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G. Scott Anderson, born in Hawaii and raised in Brooklyn, has been at Borough of Manhattan Community College for 20 years, the last 15 as vice president of administration and planning. He has seen the college through 9/11, the Northeast blackout of 2003 and Superstorm Sandy, and is one of the leaders of B.M.C.C.’s sustainability efforts. He sat down recently with Downtown Express at its main campus at 199 Chambers St. and talked about how those events, especially 9/11, affected the college’s green projects today.
Interview has been edited and condensed.
—Dusica Sue Malesevic
What did you study at college? How did you get into college administration?
My undergraduate work, half of it was in the UK. I studied political theory and British labor history [in the] 19th century. I got a chance to study the coal miners in northern Wales. I did a project on the wives, widows and mothers of World War I veterans.
I came back to America and was offered a job at the City University of New York, in higher education administration and I stayed with it. I started at Queensborough Community College so I believe in the community college. I also believe that working in administration, I could probably affect policy. Here I am, still.
How has your job changed?
The job that I took is not the job that it became after 9/11 — the job changed so much. I became much more focused on space management.
I started off being mostly involved in the finance side but less than 12 months later, when we lost Fiterman Hall when the Towers came down, we lost 40 percent of our instructional capacity — 70 classrooms disappeared that day. We had to find out how we could structure the teaching clock, the workweek so that could absorb the same press of people. We had about 16,600 students on 9/11. On January 15, 2002, we went up to 17,400. It was the opposite of what people thought.
We kept this building open and it serviced about eight different agencies [including the] U.S. Army, N.Y.P.D., F.D.N.Y. and the search dogs.
There were men and women who refused to get off the pile. They would work 12, 16 hours, come to the campus, catch two to three hours sleep and go right back. Some of them slept sitting down.
We were able to reopen our college on Oct. 1, three weeks after the event. We were pressed for space, but we were able to open. The other schools that had their staff leave…were out of commission for the entire semester. Many of them didn’t open until the following February.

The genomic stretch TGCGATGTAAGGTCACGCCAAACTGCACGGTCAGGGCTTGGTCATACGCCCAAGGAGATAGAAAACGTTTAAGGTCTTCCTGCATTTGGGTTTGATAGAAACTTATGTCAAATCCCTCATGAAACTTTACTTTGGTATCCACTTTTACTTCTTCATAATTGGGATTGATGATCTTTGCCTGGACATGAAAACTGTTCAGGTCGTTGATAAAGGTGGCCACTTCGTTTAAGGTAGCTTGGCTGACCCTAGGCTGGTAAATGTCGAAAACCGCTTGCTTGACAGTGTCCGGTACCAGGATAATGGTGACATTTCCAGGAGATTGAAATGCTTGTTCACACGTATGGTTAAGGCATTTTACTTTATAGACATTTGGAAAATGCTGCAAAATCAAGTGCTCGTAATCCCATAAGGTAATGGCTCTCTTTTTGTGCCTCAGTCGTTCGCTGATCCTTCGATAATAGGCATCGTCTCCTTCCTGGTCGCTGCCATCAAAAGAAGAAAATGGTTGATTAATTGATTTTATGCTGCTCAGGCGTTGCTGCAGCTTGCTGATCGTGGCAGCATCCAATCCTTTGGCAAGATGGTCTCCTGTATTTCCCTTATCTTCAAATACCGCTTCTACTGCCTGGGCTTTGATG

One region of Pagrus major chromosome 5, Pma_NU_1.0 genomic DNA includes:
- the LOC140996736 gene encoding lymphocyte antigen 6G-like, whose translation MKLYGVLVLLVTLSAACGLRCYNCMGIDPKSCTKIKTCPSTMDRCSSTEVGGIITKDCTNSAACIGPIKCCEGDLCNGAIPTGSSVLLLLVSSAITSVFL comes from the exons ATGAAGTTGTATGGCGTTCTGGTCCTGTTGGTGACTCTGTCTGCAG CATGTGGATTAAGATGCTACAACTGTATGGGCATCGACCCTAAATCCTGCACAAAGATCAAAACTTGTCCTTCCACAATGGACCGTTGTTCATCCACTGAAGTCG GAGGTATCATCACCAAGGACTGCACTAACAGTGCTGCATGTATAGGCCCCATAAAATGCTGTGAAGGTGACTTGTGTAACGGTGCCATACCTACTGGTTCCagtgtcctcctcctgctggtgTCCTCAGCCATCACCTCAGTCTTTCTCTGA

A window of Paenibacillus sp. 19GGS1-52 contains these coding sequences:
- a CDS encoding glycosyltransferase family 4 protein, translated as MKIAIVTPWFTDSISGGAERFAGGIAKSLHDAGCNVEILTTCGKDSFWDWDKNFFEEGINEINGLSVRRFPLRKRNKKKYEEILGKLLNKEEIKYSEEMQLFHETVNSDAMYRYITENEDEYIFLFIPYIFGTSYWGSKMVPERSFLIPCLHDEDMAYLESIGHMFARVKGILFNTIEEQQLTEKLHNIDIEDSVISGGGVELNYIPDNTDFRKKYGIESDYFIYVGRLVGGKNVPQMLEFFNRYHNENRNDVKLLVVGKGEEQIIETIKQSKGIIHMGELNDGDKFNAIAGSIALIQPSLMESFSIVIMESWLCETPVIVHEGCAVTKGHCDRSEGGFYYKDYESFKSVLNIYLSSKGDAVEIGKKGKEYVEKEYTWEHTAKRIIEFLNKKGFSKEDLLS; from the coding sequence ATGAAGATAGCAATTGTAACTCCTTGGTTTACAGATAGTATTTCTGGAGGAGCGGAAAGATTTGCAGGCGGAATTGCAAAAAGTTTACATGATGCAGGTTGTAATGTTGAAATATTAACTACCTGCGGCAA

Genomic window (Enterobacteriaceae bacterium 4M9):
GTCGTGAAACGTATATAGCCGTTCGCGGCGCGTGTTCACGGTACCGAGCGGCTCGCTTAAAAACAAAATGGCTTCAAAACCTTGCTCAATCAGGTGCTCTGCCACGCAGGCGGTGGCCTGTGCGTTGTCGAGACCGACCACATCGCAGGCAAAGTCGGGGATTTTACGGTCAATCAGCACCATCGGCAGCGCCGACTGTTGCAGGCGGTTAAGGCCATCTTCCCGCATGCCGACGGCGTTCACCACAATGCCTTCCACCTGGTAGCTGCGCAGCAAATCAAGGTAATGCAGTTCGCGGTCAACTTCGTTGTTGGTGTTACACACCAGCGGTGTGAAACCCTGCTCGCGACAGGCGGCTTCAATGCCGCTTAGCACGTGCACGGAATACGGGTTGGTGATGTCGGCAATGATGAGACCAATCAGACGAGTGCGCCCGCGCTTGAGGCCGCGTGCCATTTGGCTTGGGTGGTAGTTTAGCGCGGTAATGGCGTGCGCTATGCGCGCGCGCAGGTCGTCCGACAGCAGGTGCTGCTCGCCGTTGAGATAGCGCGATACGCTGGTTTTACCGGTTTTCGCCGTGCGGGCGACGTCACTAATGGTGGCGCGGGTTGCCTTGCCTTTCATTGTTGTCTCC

Did B.M.C.C.’s sustainability efforts have anything to do with 9/11?
In a very strange way, it did. In November, December the university…did a request for proposals. There [were] some funding or grant monies available and I put in a proposal for what I call the non-terrestrially based communications — basically…solar panels. A point-to-point laser communications system — something like microwave beaming.
We have a four-block long roof, one of the longest roofs in New York. About two and half blocks of it is totally unobstructed with a view toward New Jersey. For about one block, you can actually see the Municipal Building. My idea, at the time, was if we could put up a microwave, or solar panel system, we could act as a conduit or hub for any communication that might fall off the grid. From the Municipal Building to B.M.C.C.’s roof to New Jersey and then slingshot Uptown. It is really easy to do in terms of telecommunications. It happens in nanoseconds. That was the first push.
I first made the pitch in 2001 and that’s when the issue of falling off the grid — not having reliable power — is what drove me to argue for a rooftop communication system that depended on free energy, which is solar panels.
In a funny way 9/11 sort of drove us to think about it. Lo and behold, 2003, we fell of the grid, in fact the whole Northeast fell off the grid.
So, I was looking for just enough alternative energy to run our facility where we would have enough power to keep our web service going.
Borough President [Scott] Stringer actually gave us money to put a solar panel on the roof. We didn’t realize how long it was going to take for the engineering side of this to be worked out. Some good things happened even though there has been a hiatus. The panels are a little, little cheaper. They’re far more efficient than they were six, seven years ago and they’re also lighter, which makes a difference.
We want to start installing beginning April 1 of next year. [Once completed] it will be the largest one in Manhattan.
Will that be enough to power this building?
No, but it’ll be enough to power emergency services. We’ve fallen off the grid several times since I’ve been here. I’ve been here 20 years so that’s every five years almost. I’m saying, ‘oh, man, what’s going to happen next.’